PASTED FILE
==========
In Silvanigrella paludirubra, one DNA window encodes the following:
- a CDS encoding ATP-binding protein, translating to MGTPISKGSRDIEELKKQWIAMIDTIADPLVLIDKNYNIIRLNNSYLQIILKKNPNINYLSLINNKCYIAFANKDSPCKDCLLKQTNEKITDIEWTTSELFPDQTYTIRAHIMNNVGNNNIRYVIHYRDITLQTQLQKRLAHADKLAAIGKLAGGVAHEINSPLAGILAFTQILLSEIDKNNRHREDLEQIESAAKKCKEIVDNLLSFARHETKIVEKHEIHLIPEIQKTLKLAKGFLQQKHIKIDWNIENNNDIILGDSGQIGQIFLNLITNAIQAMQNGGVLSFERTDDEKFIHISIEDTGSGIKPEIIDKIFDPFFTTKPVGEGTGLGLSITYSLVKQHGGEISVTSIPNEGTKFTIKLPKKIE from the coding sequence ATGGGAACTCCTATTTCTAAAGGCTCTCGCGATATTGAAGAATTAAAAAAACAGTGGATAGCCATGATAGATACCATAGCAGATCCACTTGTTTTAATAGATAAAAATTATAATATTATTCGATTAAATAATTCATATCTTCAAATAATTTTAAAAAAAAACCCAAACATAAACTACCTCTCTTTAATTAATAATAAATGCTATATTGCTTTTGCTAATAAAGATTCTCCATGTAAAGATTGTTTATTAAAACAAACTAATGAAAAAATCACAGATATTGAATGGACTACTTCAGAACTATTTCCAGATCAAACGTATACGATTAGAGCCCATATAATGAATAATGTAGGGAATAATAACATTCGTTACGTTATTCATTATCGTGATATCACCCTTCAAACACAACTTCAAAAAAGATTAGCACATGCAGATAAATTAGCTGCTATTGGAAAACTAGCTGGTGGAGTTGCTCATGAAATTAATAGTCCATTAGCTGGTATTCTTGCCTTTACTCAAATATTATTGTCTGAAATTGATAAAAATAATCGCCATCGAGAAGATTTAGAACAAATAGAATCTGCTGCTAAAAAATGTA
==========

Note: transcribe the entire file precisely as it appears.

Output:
In Silvanigrella paludirubra, one DNA window encodes the following:
- a CDS encoding ATP-binding protein, translating to MGTPISKGSRDIEELKKQWIAMIDTIADPLVLIDKNYNIIRLNNSYLQIILKKNPNINYLSLINNKCYIAFANKDSPCKDCLLKQTNEKITDIEWTTSELFPDQTYTIRAHIMNNVGNNNIRYVIHYRDITLQTQLQKRLAHADKLAAIGKLAGGVAHEINSPLAGILAFTQILLSEIDKNNRHREDLEQIESAAKKCKEIVDNLLSFARHETKIVEKHEIHLIPEIQKTLKLAKGFLQQKHIKIDWNIENNNDIILGDSGQIGQIFLNLITNAIQAMQNGGVLSFERTDDEKFIHISIEDTGSGIKPEIIDKIFDPFFTTKPVGEGTGLGLSITYSLVKQHGGEISVTSIPNEGTKFTIKLPKKIE from the coding sequence ATGGGAACTCCTATTTCTAAAGGCTCTCGCGATATTGAAGAATTAAAAAAACAGTGGATAGCCATGATAGATACCATAGCAGATCCACTTGTTTTAATAGATAAAAATTATAATATTATTCGATTAAATAATTCATATCTTCAAATAATTTTAAAAAAAAACCCAAACATAAACTACCTCTCTTTAATTAATAATAAATGCTATATTGCTTTTGCTAATAAAGATTCTCCATGTAAAGATTGTTTATTAAAACAAACTAATGAAAAAATCACAGATATTGAATGGACTACTTCAGAACTATTTCCAGATCAAACGTATACGATTAGAGCCCATATAATGAATAATGTAGGGAATAATAACATTCGTTACGTTATTCATTATCGTGATATCACCCTTCAAACACAACTTCAAAAAAGATTAGCACATGCAGATAAATTAGCTGCTATTGGAAAACTAGCTGGTGGAGTTGCTCATGAAATTAATAGTCCATTAGCTGGTATTCTTGCCTTTACTCAAATATTATTGTCTGAAATTGATAAAAATAATCGCCATCGAGAAGATTTAGAACAAATAGAATCTGCTGCTAAAAAATGTA